Promise of a hot summer!

Promise of a hot summer!

Gerry spotted several of this insect among our olives and Eric Gabiot (who photographed insects here last year) told us it is the Libelloides coccajus, or Ascalaphe in French (because it is in the Ascalaphidae family). We had to double about like young chamois to catch up with it and take the photo as it is fast-flying. It attacks other insects in flight and its larvae are fearsome predators on the soil. It is rare and only lays its eggs on perennial herbaceous plants in meadows which are not used for grazing, so we’re doing the right thing here only cutting the grass once a year which allows a full growing cycle and promotes this interesting bio-diversity. The Ascalaphe is a good sign: hopefully it will eat millions of the olive fruit fly and it’s thermophile so presages a very hot...
Larvae

Larvae

The wild boar have caused a lot of trouble this winter, rootling about in the soil like tractors, digging about for rotten wood because that’s where insects lay their eggs, which turn into juicy fat larvae, which they love. In the process they rip out and scatter stones everywhere which have to be cleared up or they will damage the grass cutter. This afternoon, cleaning up stones – again – I came across two of the culprits (see photo) in a rotten stump. They were huge! The larvae of stag horn beetles, about 7 cms long, fat as my thumb, and, if you’re a pig, Yum, Yum! Once quite common, the population of the Lucanus cervus, along with that of other species of beetles which feed on wood, is in steep decline, and is now listed as a globally threatened/declining species. Someone ought to tell the pigs. The larvae go through several developmental stages (instars), taking 4 to 6 years (!) to become pupae. The work of entomologist Charlie Morgan during the late 1970s discovered that the pupae of the stag beetle live in the soil for about 3 months, then emerge in summer to fly off awkwardly to mate. Their slow, lumbering flight, usually at dusk, makes a distinctive low-pitched whirring sound. Adults only live for a few months feeding on nectar and tree...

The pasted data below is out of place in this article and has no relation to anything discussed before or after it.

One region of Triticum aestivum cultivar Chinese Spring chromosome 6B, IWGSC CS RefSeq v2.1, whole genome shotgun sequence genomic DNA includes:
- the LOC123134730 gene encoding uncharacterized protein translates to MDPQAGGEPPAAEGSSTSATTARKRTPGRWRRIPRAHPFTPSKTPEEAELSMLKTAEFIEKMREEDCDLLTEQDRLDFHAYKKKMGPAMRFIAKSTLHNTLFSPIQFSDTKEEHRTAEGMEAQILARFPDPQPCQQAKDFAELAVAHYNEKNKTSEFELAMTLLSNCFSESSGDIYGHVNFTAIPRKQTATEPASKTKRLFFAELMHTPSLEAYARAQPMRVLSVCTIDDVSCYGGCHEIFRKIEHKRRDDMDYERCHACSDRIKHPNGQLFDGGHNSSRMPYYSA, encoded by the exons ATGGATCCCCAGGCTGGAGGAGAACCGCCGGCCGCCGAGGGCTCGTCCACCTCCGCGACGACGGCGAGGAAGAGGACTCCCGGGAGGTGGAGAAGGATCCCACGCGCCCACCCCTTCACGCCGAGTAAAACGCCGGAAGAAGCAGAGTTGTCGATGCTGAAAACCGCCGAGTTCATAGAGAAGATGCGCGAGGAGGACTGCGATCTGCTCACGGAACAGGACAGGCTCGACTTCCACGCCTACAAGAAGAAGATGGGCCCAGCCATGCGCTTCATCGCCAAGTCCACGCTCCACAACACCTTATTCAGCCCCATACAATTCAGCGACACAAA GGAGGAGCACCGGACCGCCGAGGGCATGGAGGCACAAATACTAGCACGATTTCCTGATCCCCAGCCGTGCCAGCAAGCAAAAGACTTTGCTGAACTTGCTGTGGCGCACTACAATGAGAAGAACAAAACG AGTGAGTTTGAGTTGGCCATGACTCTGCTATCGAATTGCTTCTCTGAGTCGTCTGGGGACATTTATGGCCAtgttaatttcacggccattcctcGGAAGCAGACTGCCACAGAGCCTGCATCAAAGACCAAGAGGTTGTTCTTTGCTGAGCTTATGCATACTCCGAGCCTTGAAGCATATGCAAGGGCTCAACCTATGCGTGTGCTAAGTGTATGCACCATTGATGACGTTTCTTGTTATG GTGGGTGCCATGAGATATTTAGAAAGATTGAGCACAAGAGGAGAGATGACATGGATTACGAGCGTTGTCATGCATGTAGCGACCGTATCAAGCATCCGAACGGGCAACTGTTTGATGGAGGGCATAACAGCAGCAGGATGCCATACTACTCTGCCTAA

Frost Damage

Frost Damage

The very cold weather in February, with snow which persisted for ten days, caused widespread damage to olive trees all over Provence. Temperatures dropped to -12 and even -16, which is the limit for most olive trees, and stayed low for days. The tips of branches, main branches and in some places whole trees froze solid, but the damage wasn’t immediately obvious because the trees were dormant, unmoving. So, as soon as the weather improved, the sap rose, the trees started to produce their new leaves, and the branches began to swell with the new season’s growth. And splits appeared (see photo). A killing frost ‘ring-barks’ a branch, or trunk, separating the bark all round the branch entirely from the hard wood beneath. Some producers in the Var have been badly hit and lost many whole trees. We’ve been lucky, for a change. We haven’t lost any trees, but a couple of trees have needed a harsher pruning than might otherwise have been necessary, cutting the branches right back to a basic goblet shape, or ‘charpente’. We found quite a few small tips split so the February ‘cold snap’ seems to have been at the limit for our trees Happily January wasn’t especially warm or the sap would have been rising already which leaves the tree very susceptible to a sudden freeze. The fact that there had been no rain at all since the downpours in November probably helped too. Had the trees been swollen with rainwater, the branches would have been solfter and more vulnerable. Our trees are exposed to wind in some places, which may have dispersed...
Bizzy Bees

Bizzy Bees

The weather is warm and sunny, the apricots which flowered earlier are already producing small fruits, and the cherries and plums are in full blossom… Attracted by the scent, bees of all sorts are busy collecting pollen, the air filled with industrious...

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